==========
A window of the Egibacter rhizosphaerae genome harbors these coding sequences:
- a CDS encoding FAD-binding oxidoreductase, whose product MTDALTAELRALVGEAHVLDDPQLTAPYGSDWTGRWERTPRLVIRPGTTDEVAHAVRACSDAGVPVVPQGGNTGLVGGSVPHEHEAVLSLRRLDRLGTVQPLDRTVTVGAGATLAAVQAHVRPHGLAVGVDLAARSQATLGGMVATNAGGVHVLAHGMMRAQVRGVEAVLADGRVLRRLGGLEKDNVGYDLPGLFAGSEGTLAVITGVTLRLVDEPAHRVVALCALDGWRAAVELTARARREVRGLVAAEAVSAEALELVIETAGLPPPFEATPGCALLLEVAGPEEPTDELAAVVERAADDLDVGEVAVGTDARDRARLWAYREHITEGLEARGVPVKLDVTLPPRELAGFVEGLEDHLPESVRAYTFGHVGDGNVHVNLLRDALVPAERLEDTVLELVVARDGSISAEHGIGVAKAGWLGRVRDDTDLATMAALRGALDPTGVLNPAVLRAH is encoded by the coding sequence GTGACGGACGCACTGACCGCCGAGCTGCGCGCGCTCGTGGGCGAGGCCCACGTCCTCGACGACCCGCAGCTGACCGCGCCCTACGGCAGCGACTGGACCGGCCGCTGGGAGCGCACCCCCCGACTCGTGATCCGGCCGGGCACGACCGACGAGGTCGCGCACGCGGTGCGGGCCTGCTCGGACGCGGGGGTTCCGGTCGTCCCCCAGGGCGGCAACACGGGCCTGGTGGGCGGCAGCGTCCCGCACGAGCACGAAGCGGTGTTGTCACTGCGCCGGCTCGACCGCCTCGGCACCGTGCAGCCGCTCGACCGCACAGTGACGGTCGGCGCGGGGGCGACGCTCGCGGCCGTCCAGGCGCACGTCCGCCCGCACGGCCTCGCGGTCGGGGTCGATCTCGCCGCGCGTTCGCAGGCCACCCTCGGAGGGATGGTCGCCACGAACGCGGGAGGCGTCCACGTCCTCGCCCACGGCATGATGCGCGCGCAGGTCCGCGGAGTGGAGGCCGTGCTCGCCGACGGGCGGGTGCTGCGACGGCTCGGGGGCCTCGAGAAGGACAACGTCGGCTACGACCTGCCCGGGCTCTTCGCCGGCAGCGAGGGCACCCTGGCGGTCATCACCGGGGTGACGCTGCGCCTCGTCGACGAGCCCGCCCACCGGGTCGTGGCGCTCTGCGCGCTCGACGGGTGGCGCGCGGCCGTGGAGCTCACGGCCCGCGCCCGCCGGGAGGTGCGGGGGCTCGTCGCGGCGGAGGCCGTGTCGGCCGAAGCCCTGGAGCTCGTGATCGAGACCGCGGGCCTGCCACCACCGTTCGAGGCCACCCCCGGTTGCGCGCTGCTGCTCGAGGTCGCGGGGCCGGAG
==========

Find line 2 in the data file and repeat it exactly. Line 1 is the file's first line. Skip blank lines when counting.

- a CDS encoding FAD-binding oxidoreductase, whose product MTDALTAELRALVGEAHVLDDPQLTAPYGSDWTGRWERTPRLVIRPGTTDEVAHAVRACSDAGVPVVPQGGNTGLVGGSVPHEHEAVLSLRRLDRLGTVQPLDRTVTVGAGATLAAVQAHVRPHGLAVGVDLAARSQATLGGMVATNAGGVHVLAHGMMRAQVRGVEAVLADGRVLRRLGGLEKDNVGYDLPGLFAGSEGTLAVITGVTLRLVDEPAHRVVALCALDGWRAAVELTARARREVRGLVAAEAVSAEALELVIETAGLPPPFEATPGCALLLEVAGPEEPTDELAAVVERAADDLDVGEVAVGTDARDRARLWAYREHITEGLEARGVPVKLDVTLPPRELAGFVEGLEDHLPESVRAYTFGHVGDGNVHVNLLRDALVPAERLEDTVLELVVARDGSISAEHGIGVAKAGWLGRVRDDTDLATMAALRGALDPTGVLNPAVLRAH is encoded by the coding sequence GTGACGGACGCACTGACCGCCGAGCTGCGCGCGCTCGTGGGCGAGGCCCACGTCCTCGACGACCCGCAGCTGACCGCGCCCTACGGCAGCGACTGGACCGGCCGCTGGGAGCGCACCCCCCGACTCGTGATCCGGCCGGGCACGACCGACGAGGTCGCGCACGCGGTGCGGGCCTGCTCGGACGCGGGGGTTCCGGTCGTCCCCCAGGGCGGCAACACGGGCCTGGTGGGCGGCAGCGTCCCGCACGAGCACGAAGCGGTGTTGTCACTGCGCCGGCTCGACCGCCTCGGCACCGTGCAGCCGCTCGACCGCACAGTGACGGTCGGCGCGGGGGCGACGCTCGCGGCCGTCCAGGCGCACGTCCGCCCGCACGGCCTCGCGGTCGGGGTCGATCTCGCCGCGCGTTCGCAGGCCACCCTCGGAGGGATGGTCGCCACGAACGCGGGAGGCGTCCACGTCCTCGCCCACGGCATGATGCGCGCGCAGGTCCGCGGAGTGGAGGCCGTGCTCGCCGACGGGCGGGTGCTGCGACGGCTCGGGGGCCTCGAGAAGGACAACGTCGGCTACGACCTGCCCGGGCTCTTCGCCGGCAGCGAGGGCACCCTGGCGGTCATCACCGGGGTGACGCTGCGCCTCGTCGACGAGCCCGCCCACCGGGTCGTGGCGCTCTGCGCGCTCGACGGGTGGCGCGCGGCCGTGGAGCTCACGGCCCGCGCCCGCCGGGAGGTGCGGGGGCTCGTCGCGGCGGAGGCCGTGTCGGCCGAAGCCCTGGAGCTCGTGATCGAGACCGCGGGCCTGCCACCACCGTTCGAGGCCACCCCCGGTTGCGCGCTGCTGCTCGAGGTCGCGGGGCCGGAG